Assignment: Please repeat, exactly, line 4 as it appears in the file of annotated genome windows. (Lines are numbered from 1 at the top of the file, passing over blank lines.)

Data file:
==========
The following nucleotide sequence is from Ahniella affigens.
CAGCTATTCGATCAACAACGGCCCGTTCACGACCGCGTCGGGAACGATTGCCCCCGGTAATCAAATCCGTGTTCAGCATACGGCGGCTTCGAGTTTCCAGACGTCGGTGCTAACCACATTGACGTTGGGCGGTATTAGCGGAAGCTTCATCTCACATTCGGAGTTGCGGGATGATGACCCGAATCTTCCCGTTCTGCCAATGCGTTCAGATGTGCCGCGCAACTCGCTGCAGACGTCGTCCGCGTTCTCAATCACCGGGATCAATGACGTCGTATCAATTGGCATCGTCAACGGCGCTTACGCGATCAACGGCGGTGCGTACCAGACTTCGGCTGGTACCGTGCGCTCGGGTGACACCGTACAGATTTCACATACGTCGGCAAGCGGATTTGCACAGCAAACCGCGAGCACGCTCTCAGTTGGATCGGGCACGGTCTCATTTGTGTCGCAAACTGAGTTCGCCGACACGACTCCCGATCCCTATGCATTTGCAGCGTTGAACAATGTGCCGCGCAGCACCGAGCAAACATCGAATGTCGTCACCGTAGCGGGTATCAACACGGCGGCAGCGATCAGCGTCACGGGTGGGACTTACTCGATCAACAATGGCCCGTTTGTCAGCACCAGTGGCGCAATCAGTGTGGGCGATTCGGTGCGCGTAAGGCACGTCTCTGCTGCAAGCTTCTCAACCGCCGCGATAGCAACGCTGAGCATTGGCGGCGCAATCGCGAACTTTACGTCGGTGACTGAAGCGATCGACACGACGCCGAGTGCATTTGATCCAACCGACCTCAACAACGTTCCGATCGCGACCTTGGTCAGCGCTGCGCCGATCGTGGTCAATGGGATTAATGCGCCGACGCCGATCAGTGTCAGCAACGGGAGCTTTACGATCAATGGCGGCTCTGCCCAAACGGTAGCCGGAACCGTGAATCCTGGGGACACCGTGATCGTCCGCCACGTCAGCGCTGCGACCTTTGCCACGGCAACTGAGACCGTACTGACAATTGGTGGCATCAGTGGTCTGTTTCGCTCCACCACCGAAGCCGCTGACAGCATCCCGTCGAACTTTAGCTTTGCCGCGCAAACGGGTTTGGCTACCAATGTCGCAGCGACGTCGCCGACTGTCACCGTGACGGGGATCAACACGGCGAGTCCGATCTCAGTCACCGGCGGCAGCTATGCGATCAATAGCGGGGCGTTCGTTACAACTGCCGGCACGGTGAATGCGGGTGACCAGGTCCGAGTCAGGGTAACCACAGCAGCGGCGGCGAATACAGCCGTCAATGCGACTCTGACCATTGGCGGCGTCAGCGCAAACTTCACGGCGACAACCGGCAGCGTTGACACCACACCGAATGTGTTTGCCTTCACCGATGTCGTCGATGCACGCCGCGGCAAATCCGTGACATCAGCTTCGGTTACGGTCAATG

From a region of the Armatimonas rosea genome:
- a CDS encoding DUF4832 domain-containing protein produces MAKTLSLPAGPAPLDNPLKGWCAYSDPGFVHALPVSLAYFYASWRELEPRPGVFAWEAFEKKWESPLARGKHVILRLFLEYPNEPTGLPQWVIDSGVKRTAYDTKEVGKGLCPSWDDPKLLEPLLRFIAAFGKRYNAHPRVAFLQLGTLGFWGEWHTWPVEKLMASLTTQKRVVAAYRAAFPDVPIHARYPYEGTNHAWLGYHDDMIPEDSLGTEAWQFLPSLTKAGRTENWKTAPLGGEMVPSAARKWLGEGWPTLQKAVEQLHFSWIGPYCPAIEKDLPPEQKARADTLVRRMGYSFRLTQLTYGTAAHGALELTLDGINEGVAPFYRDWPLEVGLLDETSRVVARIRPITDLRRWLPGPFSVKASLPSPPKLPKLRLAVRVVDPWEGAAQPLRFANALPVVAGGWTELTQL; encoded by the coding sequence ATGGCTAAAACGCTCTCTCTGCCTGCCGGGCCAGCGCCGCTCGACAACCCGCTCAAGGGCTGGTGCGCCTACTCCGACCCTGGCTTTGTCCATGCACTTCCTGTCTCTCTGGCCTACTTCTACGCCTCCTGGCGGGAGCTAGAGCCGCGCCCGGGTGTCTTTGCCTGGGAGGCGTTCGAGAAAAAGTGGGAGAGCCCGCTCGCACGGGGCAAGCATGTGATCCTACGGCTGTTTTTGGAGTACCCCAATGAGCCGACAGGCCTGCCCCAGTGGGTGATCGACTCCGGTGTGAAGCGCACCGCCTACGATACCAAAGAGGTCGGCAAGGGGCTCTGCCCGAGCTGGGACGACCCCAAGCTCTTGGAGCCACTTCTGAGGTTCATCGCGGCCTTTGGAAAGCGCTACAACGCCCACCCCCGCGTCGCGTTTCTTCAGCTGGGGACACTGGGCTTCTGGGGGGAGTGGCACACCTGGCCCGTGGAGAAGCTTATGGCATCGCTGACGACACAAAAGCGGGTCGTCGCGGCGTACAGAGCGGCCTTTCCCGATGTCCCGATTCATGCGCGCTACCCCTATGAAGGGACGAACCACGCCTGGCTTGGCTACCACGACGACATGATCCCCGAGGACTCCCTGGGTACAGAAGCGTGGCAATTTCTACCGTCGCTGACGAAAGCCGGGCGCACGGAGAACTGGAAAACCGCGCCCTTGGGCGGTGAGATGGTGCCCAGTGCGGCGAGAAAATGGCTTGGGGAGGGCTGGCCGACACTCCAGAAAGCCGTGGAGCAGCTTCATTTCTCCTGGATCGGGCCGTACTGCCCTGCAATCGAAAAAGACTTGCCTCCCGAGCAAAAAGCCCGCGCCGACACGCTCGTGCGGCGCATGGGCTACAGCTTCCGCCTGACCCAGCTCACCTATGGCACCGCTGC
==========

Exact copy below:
- a CDS encoding DUF4832 domain-containing protein produces MAKTLSLPAGPAPLDNPLKGWCAYSDPGFVHALPVSLAYFYASWRELEPRPGVFAWEAFEKKWESPLARGKHVILRLFLEYPNEPTGLPQWVIDSGVKRTAYDTKEVGKGLCPSWDDPKLLEPLLRFIAAFGKRYNAHPRVAFLQLGTLGFWGEWHTWPVEKLMASLTTQKRVVAAYRAAFPDVPIHARYPYEGTNHAWLGYHDDMIPEDSLGTEAWQFLPSLTKAGRTENWKTAPLGGEMVPSAARKWLGEGWPTLQKAVEQLHFSWIGPYCPAIEKDLPPEQKARADTLVRRMGYSFRLTQLTYGTAAHGALELTLDGINEGVAPFYRDWPLEVGLLDETSRVVARIRPITDLRRWLPGPFSVKASLPSPPKLPKLRLAVRVVDPWEGAAQPLRFANALPVVAGGWTELTQL; encoded by the coding sequence ATGGCTAAAACGCTCTCTCTGCCTGCCGGGCCAGCGCCGCTCGACAACCCGCTCAAGGGCTGGTGCGCCTACTCCGACCCTGGCTTTGTCCATGCACTTCCTGTCTCTCTGGCCTACTTCTACGCCTCCTGGCGGGAGCTAGAGCCGCGCCCGGGTGTCTTTGCCTGGGAGGCGTTCGAGAAAAAGTGGGAGAGCCCGCTCGCACGGGGCAAGCATGTGATCCTACGGCTGTTTTTGGAGTACCCCAATGAGCCGACAGGCCTGCCCCAGTGGGTGATCGACTCCGGTGTGAAGCGCACCGCCTACGATACCAAAGAGGTCGGCAAGGGGCTCTGCCCGAGCTGGGACGACCCCAAGCTCTTGGAGCCACTTCTGAGGTTCATCGCGGCCTTTGGAAAGCGCTACAACGCCCACCCCCGCGTCGCGTTTCTTCAGCTGGGGACACTGGGCTTCTGGGGGGAGTGGCACACCTGGCCCGTGGAGAAGCTTATGGCATCGCTGACGACACAAAAGCGGGTCGTCGCGGCGTACAGAGCGGCCTTTCCCGATGTCCCGATTCATGCGCGCTACCCCTATGAAGGGACGAACCACGCCTGGCTTGGCTACCACGACGACATGATCCCCGAGGACTCCCTGGGTACAGAAGCGTGGCAATTTCTACCGTCGCTGACGAAAGCCGGGCGCACGGAGAACTGGAAAACCGCGCCCTTGGGCGGTGAGATGGTGCCCAGTGCGGCGAGAAAATGGCTTGGGGAGGGCTGGCCGACACTCCAGAAAGCCGTGGAGCAGCTTCATTTCTCCTGGATCGGGCCGTACTGCCCTGCAATCGAAAAAGACTTGCCTCCCGAGCAAAAAGCCCGCGCCGACACGCTCGTGCGGCGCATGGGCTACAGCTTCCGCCTGACCCAGCTCACCTATGGCACCGCTGC